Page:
by CHRIS BRADLEY on OCTOBER 18, 2011
Many of us lawyers are practitioners in the art of deep reading. Deep
reading is getting into the complete line of published and unpublished
cases in your niche, footnotes and all. Deep reading is also tackling
the treatises and journals on that niche. Make no mistake. Deep
reading is necessary for mastery (which also happens to be the name of
a book I recommend below), and can help you become a great lawyer.
And deep reading is better than no reading.To paraphrase best selling
author Stephen King (and any untold number of writers who have
anything to say about the subject of writing):
If you don't read, you don't write.
At least, you don't write very well.
Three Benefits of Wide Reading
But deep reading, as I describe it, is the opposite of wide reading.
You may have been told to "read widely," but what does that do for
you, exactly? How does that help you improve your legal writing? How
might it help you become a great lawyer?
Here are the three benefits of wide reading:
Every piece of writing instructs. This applies to the good, the bad,
and the overtly commercial, like how-to writing. Take so-called craft
books, for example. Craft books attempt to teach the "writer's craft."
There are many craft books on the market, promising to help you write
your bestselling novel in 90 days, stoke your latent creative genius,
and help you punch through stubborn writer's block. I've read plenty
of them. Craft books sell because they make implicit promises to the
reader: You, too, can become a published author or a better writer or
both. Many craft books hoodwink the reader into thinking it's really
possible to write a novel in a week, a month, whatever—they don't tell
you that you'll probably not write a good novel. But there are some
craft books that are worth the read. Read William Zinsser's On Writing
Well, which taught me to redefine "literature" as more than the
writing produced by 19th century novelists. Zinsser argues that good
literature is nothing more than a compelling story, well told.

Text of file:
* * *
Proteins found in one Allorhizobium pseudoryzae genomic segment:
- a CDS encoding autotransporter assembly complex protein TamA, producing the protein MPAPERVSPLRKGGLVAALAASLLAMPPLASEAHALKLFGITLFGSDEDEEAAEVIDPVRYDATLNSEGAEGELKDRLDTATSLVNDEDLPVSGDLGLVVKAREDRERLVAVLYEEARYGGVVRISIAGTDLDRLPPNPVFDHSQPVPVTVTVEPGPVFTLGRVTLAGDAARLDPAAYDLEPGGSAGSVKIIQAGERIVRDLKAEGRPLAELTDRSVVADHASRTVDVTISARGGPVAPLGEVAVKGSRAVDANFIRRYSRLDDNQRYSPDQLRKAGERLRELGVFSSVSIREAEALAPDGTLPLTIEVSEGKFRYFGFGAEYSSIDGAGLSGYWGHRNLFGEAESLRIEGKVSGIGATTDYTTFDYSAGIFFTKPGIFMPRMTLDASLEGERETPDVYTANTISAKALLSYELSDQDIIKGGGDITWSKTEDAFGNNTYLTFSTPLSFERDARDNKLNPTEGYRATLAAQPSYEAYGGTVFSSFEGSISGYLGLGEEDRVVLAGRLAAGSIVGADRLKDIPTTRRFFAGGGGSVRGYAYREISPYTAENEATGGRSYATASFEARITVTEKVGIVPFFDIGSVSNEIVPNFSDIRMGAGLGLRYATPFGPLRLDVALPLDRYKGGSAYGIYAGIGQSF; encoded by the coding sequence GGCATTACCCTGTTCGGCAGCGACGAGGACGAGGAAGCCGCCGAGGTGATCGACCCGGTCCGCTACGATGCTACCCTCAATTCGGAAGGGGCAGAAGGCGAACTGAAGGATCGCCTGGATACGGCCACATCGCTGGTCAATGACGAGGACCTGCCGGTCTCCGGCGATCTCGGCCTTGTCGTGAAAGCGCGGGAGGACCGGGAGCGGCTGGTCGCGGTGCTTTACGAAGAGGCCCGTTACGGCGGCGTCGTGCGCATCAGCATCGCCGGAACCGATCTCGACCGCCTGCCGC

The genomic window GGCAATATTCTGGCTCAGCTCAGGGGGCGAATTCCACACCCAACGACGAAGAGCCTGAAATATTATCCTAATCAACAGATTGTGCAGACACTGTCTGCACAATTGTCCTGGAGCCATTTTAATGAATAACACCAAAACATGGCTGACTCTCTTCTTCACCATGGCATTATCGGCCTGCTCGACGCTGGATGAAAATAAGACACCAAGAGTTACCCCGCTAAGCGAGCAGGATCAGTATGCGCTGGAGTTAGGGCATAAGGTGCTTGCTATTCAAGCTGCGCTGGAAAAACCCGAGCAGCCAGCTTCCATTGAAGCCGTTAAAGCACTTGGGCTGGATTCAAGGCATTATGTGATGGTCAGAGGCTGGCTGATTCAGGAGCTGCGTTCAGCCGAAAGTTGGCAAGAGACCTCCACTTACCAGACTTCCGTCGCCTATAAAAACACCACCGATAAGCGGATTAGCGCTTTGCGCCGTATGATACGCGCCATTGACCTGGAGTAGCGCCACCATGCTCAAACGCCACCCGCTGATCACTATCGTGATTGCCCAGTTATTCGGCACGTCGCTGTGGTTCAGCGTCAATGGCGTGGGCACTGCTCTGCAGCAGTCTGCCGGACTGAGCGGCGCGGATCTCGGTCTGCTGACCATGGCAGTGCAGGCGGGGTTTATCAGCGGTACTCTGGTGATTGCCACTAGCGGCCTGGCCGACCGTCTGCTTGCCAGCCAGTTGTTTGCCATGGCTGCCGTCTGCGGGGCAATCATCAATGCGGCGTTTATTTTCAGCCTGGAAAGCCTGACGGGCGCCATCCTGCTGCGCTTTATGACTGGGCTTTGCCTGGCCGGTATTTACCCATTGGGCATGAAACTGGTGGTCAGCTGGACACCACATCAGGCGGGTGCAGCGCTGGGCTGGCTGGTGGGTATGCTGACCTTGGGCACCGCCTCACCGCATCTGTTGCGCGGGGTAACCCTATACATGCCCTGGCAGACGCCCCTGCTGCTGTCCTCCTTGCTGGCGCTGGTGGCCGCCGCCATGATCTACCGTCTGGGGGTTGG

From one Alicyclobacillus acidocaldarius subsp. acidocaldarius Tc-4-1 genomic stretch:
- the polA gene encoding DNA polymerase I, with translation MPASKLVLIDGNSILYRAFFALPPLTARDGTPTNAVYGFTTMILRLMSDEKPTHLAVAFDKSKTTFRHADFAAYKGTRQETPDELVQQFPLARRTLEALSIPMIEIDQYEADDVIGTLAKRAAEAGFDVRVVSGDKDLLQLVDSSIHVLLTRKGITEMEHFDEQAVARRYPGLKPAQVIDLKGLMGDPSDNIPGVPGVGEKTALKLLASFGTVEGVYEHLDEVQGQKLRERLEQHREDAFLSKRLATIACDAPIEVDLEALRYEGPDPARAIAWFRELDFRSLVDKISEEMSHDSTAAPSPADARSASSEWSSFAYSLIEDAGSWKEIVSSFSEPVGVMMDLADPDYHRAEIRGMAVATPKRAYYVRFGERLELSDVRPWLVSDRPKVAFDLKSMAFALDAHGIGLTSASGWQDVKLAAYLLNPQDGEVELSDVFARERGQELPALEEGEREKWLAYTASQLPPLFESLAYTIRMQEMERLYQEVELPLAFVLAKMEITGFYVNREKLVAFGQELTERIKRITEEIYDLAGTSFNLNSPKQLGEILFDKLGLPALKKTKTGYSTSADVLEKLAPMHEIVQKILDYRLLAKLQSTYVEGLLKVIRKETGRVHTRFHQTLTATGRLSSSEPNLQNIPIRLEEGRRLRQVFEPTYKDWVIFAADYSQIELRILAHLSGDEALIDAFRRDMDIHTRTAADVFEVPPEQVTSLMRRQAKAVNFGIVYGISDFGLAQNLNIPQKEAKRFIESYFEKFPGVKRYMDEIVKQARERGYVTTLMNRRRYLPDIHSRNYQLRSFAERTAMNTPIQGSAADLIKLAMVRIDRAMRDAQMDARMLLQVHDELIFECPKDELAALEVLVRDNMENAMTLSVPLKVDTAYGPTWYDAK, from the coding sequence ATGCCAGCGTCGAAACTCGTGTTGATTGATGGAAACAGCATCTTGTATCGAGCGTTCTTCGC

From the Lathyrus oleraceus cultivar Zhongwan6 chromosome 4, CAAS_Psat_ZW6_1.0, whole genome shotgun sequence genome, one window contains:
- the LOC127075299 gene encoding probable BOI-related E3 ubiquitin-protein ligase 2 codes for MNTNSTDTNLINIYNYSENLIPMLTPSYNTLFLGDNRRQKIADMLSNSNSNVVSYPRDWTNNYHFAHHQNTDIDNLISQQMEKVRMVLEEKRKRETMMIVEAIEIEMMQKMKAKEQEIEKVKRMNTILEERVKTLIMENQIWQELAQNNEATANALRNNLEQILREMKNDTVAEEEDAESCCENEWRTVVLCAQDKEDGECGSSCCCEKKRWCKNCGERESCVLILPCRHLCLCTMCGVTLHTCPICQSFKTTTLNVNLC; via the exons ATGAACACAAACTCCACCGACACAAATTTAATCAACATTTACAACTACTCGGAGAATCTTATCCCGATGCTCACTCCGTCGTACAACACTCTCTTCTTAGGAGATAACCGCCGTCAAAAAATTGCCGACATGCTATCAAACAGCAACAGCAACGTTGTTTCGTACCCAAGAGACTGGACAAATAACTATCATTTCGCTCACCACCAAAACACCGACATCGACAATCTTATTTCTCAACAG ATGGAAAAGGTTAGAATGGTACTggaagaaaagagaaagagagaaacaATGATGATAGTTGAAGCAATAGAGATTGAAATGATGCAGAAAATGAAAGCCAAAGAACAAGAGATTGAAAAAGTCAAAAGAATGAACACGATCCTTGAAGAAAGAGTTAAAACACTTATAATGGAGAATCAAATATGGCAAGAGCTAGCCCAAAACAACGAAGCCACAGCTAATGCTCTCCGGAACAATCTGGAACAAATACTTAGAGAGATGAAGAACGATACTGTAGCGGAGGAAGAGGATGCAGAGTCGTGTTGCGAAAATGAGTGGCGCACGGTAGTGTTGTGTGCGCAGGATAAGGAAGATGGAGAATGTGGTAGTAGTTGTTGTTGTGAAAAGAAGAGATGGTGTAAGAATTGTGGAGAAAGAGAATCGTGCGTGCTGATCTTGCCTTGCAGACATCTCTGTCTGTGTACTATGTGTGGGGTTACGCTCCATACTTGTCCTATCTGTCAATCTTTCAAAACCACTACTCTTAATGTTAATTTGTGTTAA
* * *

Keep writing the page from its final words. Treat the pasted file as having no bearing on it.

Yes, your legal writing can be interesting to read. Lewis Thomas was a
physician who also happened to write very well. His subject was
science and medicine. His essays weren't drab little pieces of
technical writing, filled with needless complexity and overwrought
jargon. His writing easily could have been, but, then again, I
wouldn't be writing about him now. His The Lives of a Cell
demonstrates how science writing can be done. Atul Gawande's
Complications is another example. Take your lessons from writers like
Thomas and Gawande—despite the fact that they're doctors, not
lawyers—and try to do the same thing with your legal writing.
Reading is the ultimate in self-help. If you're not committed to wide
reading, you will shortchange your development in legal writing.
Unfortunately, many of us place reading pretty low on our list of
priorities. Often it's because we're simply too busy to read anything
that isn't sent to us on law office letterhead, or we're doing the
deep reading thing with the cases and statutes. If you're serious
about improving your legal writing, and you also want to try wide
reading, you might do well to read George Leonard's Mastery. This is a
quick read, but there's incalculable value here if you follow his
advice. He describes the three personality types of those who aren't
on the path of mastery—the Hacker, the Dabbler, and the Obsessive—and
then describes an alternative path, the path of mastery, which is the
long-haul path. Ultimately, the path of mastery is the only way to get
better at legal writing.
Brought to you by: Lawyer Asad